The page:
The objectives of the project are to:

1) provide opportunities for migratory students to engage with STEM concepts in a culturally responsive and meaningful way,

2) develop students perceptions of themselves as individuals who can do engineering (i.e., identity development),

3) foster a disposition to use engineering as a tool for social change (i.e., critical STEM agency), and

4) ensure that migratory students view their communities and family knowledge as valuable sources of knowledge that can be leveraged to solve engineering problems that impact their community.

The mechanisms used to determine the success of the culturally responsive engineering activity will be pre- and post-survey responses and, most importantly, longitudinal interviews to understand students’ perceptions of their capabilities to use STEM as a tool for social change and their perceptions of themselves as STEM people.

Intellectual Merit:

This project fills a gap in the literature on how to better support the migratory adolescent population in Arizona by understanding the effect culturally responsive STEM activities have on their STEM identity development, career aspirations and disposition to use engineering as a tool for social change. Establishing scholarship on how to support STEM engagement with migratory adolescents in Arizona will have practical significance for other U.S. states that also have high proportions of migratory adolescents (e.g., California, Idaho, Nevada, Utah, etc.). This project will provide the much-needed intellectual insight of migratory adolescents’ STEM trajectories and will expand our knowledge of how to incorporate gamification elements that resonate with youth with culturally-responsive centered activities.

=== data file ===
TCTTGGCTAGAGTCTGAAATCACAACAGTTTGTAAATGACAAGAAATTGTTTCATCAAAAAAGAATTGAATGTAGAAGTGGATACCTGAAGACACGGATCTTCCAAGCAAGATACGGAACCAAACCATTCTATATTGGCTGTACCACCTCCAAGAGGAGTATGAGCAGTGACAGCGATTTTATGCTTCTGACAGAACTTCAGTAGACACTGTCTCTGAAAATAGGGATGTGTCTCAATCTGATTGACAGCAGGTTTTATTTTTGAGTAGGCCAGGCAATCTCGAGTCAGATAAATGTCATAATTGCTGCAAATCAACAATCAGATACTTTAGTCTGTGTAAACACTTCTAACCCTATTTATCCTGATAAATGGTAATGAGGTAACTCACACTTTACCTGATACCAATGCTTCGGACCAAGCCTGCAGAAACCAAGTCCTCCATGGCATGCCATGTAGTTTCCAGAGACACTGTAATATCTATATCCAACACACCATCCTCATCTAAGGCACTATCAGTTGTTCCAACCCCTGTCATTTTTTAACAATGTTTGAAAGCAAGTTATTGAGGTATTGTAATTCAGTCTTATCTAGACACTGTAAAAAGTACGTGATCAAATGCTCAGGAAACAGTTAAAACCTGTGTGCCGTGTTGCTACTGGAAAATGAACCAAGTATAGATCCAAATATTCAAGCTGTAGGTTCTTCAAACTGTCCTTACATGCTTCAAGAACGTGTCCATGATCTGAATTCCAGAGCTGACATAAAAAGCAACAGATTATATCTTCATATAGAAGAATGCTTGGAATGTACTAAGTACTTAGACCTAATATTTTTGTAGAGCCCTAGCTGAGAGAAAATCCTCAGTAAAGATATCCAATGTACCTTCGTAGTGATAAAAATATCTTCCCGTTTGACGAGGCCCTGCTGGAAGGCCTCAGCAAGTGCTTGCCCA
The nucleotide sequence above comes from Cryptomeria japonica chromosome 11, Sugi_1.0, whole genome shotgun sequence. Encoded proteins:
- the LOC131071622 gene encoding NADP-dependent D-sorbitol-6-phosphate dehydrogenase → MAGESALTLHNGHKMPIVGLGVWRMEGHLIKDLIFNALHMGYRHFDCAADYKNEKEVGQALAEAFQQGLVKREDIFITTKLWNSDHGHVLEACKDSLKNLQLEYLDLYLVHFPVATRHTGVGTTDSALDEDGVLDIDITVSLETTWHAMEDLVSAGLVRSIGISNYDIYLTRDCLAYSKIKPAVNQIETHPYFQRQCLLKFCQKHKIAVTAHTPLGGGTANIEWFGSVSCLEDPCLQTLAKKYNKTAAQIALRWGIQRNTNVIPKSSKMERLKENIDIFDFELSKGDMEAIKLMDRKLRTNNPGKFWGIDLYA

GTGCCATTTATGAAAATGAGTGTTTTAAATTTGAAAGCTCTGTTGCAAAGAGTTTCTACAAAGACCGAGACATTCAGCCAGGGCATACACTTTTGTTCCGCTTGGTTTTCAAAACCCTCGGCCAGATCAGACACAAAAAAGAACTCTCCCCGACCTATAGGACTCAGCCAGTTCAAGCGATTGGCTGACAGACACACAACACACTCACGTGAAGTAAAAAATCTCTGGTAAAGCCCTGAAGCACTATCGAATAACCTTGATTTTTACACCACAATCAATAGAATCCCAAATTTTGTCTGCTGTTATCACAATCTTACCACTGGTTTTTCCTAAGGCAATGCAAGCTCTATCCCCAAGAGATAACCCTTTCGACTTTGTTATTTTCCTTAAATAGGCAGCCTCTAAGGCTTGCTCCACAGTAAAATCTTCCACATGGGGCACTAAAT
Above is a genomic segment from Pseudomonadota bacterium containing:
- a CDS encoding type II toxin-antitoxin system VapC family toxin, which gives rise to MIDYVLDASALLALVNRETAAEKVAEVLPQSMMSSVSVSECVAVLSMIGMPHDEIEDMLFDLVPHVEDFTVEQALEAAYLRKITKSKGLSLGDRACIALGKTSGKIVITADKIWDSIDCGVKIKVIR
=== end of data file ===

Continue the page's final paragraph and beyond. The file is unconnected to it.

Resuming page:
Broader Impacts:

Children of migratory/seasonal farmworkers (MSFW) are an “invisible” group of students who have been pushed into the margins of the STEM equity conversation by being largely ignored in STEM efforts. This project will bridge the equity gap by connecting engineering activities with migratory students’ unique lived experiences through a culturally responsive approach. The success of this project will benefit future offerings of the MSSA program to Arizona migratory youth and can be transferable to other summer programs focused on migratory youth throughout the nation. The online activities will be developed in a platform that can be accessed online, enabling ready adoption by other states that have College Assistance Migrant Programs (CAMP; e.g., California, Idaho, etc.) that specifically emphasize high school student engagement. This project will also help an early-career women of color at a Hispanic-Serving Institution and a Ph.D. student, from a migratory background, to develop skillsets and knowledge in new research arenas.